The most significant social and economic benefit that wetlands provide is flood control. Peatlands and wet grasslands alongside river basins can act like sponges, absorbing rainfall and controlling its flow into streams and rivers.
When peat becomes completely saturated and unable to absorb any more water, surface pools and peatland vegetation – including sedge meadows and some types of forest – help to slow and reduce runoff. Similarly, floodplains alongside the lower reaches of major rivers, such as the Nile, Yangtze and Danube allow heavy rainfall or spring snowmelt to spread
out slowly. When the peat bogs are drained or the floodplains reduced, the risk of flash floods is increased.
Wetlands act as the Earth's filters, cleaning up water in a number of ways. For example, nitrogen in water is transformed to harmless nitrogen gas, nutrients are taken up by wetland plants in the water. Wetlands remove pollutants such as phosphorous, heavy metals and toxins which are trapped in the sediments of the wetlands. In addition, nitrogen and heavy metals are incorporated into peat during its formation.
New York City found that it could avoid spending USD$3-8 billion on new waste water treatment plants by investing USD$1.5 billion in the purchase of land around the reservoirs upstate. This land purifies the water supply for free.
Rice is the staple diet of nearly 3 billion people - half the world's population. It is grown in wetlands across Asia and west Africa, and in the United States. Almost as important is sago palm, which provides starch from which sago flour is made. And palms from the wetlands of Africa yield valuable oils for cooking and soap making.
Shoreline and storm protection
The devastating effects of natural phenomena such as hurricanes, cyclones and tsunamis cannot be denied. Worldwide, an estimated 200 million people who live in low-lying coastal regions are at potential risk from catastrophic flooding.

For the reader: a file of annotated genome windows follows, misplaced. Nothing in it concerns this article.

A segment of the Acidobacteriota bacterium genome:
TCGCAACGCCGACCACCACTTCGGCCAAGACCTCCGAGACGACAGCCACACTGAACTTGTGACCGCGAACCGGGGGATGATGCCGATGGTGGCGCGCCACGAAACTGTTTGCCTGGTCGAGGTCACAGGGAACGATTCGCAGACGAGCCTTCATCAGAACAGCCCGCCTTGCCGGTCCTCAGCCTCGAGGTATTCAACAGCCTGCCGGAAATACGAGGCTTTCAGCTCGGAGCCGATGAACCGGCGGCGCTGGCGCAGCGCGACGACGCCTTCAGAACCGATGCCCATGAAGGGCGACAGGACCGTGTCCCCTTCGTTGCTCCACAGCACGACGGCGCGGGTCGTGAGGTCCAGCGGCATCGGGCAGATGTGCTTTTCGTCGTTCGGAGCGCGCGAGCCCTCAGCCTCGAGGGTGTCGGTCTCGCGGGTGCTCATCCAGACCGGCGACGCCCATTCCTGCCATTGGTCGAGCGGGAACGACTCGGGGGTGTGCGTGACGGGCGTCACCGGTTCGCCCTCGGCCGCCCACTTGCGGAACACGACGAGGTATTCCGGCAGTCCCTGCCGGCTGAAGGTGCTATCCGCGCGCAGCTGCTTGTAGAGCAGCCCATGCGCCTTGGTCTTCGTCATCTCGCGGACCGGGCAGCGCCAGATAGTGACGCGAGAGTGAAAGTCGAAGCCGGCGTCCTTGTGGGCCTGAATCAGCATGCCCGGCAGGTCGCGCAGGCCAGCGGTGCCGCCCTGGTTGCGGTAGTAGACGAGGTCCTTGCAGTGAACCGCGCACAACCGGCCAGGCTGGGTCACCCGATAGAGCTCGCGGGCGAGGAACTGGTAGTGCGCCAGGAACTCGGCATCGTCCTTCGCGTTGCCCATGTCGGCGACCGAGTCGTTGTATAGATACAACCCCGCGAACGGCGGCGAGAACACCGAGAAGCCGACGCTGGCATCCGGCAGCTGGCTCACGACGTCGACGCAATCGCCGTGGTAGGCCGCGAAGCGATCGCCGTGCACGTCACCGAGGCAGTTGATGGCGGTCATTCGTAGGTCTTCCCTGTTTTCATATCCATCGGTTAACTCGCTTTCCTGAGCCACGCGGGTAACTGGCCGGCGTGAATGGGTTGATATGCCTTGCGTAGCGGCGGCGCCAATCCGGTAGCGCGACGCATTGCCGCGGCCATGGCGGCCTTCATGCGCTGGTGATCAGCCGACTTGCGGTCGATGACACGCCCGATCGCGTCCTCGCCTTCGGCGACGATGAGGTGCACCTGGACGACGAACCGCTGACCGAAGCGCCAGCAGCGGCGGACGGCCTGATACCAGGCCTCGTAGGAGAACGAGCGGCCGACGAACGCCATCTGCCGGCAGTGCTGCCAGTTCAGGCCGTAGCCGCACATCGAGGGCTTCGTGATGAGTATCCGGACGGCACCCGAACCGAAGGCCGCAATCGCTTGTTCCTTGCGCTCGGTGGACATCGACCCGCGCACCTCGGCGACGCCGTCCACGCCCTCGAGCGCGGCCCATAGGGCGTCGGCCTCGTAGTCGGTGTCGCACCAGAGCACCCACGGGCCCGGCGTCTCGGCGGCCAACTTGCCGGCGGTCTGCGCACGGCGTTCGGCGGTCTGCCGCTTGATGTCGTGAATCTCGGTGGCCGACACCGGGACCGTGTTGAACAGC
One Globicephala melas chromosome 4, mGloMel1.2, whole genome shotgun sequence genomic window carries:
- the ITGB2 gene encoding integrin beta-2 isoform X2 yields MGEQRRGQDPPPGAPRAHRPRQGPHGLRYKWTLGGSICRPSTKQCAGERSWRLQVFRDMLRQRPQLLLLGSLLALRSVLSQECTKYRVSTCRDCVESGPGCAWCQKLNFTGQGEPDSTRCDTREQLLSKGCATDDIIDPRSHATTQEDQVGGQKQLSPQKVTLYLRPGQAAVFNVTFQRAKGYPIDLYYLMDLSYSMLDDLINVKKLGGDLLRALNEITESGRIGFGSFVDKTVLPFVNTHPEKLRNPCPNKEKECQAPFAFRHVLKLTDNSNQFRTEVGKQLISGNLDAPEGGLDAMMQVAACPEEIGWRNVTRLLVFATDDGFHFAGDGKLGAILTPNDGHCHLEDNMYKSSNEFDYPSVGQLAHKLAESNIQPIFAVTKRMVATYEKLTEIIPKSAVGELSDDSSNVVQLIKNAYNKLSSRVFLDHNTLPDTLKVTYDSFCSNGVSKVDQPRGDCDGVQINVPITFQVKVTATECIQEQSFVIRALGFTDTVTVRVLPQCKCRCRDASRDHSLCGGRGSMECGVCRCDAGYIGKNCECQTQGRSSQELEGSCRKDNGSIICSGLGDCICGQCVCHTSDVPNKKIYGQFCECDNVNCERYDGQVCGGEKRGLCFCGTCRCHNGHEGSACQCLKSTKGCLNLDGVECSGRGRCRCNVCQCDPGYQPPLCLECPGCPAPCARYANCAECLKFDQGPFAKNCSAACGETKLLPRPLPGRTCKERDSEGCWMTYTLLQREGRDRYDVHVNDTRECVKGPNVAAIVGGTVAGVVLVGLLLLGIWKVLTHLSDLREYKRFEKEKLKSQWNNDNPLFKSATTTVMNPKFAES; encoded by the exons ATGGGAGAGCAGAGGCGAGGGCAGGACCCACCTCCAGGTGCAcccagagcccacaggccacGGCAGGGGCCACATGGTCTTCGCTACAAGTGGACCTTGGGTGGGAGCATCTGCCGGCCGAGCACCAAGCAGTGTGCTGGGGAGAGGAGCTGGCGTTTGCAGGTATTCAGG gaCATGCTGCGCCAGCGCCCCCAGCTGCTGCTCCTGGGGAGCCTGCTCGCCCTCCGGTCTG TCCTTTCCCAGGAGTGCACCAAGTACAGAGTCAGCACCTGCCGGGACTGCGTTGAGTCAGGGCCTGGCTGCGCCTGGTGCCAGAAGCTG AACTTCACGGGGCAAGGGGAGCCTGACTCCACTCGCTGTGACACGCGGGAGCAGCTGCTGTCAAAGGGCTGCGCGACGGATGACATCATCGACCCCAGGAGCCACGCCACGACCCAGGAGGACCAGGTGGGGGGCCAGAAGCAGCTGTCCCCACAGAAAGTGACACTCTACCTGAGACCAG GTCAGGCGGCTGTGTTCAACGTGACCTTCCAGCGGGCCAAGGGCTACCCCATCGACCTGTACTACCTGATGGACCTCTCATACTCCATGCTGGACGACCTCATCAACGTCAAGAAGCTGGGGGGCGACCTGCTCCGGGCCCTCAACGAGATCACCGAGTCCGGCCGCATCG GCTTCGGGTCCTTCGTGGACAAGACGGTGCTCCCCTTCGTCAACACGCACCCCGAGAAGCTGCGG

Coastal wetlands – such as reefs, mangroves and saltmarshes – act as frontline defences against potential devastation. The roots of wetland plants bind the shoreline together, resisting erosion by wind and waves and providing a physical barrier that slows down storm surges and tidal waves, thereby reducing their height and destructive power.
Throughout history humans have gathered around wetlands and these areas have played an important part in human development and are of significant religious, historical or archeological value to many cultures around the world. For example, on the Coburg Peninsula (the world’s first Ramsar site), traditional Aboriginal owners still conduct an active ceremonial life and undertake semi-traditional hunting and gathering in this coastal wetland.
Materials and Medicines
Wetlands yield fuelwood for cooking, thatch for roofing, fibres for textiles and paper making, and timber for building. Medicines are extracted from their bark, leaves, and fruits, and they also provide tannins and dyes, used extensively in the treatment of leather.
Wetlands everywhere provide important leisure facilities - canoeing and fishing, shell collecting and bird watching, swimming and snorkelling, hunting and sailing.